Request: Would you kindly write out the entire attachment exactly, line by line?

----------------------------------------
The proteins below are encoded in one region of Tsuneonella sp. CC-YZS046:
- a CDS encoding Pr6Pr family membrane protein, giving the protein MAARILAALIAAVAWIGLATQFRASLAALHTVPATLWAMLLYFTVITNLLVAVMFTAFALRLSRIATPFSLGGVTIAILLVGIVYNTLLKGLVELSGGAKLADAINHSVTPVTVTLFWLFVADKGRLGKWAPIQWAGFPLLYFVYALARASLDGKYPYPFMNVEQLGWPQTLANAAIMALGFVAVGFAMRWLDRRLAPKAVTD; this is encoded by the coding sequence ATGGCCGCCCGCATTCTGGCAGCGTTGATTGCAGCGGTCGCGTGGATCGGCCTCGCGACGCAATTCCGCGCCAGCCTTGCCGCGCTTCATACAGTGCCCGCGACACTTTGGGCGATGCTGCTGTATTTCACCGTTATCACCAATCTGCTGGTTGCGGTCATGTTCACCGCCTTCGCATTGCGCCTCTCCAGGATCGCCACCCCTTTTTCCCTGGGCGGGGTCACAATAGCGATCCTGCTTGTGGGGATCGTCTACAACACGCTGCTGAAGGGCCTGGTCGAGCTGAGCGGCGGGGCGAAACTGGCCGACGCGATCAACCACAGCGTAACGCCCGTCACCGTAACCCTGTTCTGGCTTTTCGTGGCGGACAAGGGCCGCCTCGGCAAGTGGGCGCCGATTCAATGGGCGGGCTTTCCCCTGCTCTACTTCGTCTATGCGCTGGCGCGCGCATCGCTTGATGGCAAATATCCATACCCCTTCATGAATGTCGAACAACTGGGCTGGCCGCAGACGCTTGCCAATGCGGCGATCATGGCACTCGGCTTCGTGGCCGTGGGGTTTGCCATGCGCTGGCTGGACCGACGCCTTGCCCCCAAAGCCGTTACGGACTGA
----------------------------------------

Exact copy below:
The proteins below are encoded in one region of Tsuneonella sp. CC-YZS046:
- a CDS encoding Pr6Pr family membrane protein, giving the protein MAARILAALIAAVAWIGLATQFRASLAALHTVPATLWAMLLYFTVITNLLVAVMFTAFALRLSRIATPFSLGGVTIAILLVGIVYNTLLKGLVELSGGAKLADAINHSVTPVTVTLFWLFVADKGRLGKWAPIQWAGFPLLYFVYALARASLDGKYPYPFMNVEQLGWPQTLANAAIMALGFVAVGFAMRWLDRRLAPKAVTD; this is encoded by the coding sequence ATGGCCGCCCGCATTCTGGCAGCGTTGATTGCAGCGGTCGCGTGGATCGGCCTCGCGACGCAATTCCGCGCCAGCCTTGCCGCGCTTCATACAGTGCCCGCGACACTTTGGGCGATGCTGCTGTATTTCACCGTTATCACCAATCTGCTGGTTGCGGTCATGTTCACCGCCTTCGCATTGCGCCTCTCCAGGATCGCCACCCCTTTTTCCCTGGGCGGGGTCACAATAGCGATCCTGCTTGTGGGGATCGTCTACAACACGCTGCTGAAGGGCCTGGTCGAGCTGAGCGGCGGGGCGAAACTGGCCGACGCGATCAACCACAGCGTAACGCCCGTCACCGTAACCCTGTTCTGGCTTTTCGTGGCGGACAAGGGCCGCCTCGGCAAGTGGGCGCCGATTCAATGGGCGGGCTTTCCCCTGCTCTACTTCGTCTATGCGCTGGCGCGCGCATCGCTTGATGGCAAATATCCATACCCCTTCATGAATGTCGAACAACTGGGCTGGCCGCAGACGCTTGCCAATGCGGCGATCATGGCACTCGGCTTCGTGGCCGTGGGGTTTGCCATGCGCTGGCTGGACCGACGCCTTGCCCCCAAAGCCGTTACGGACTGA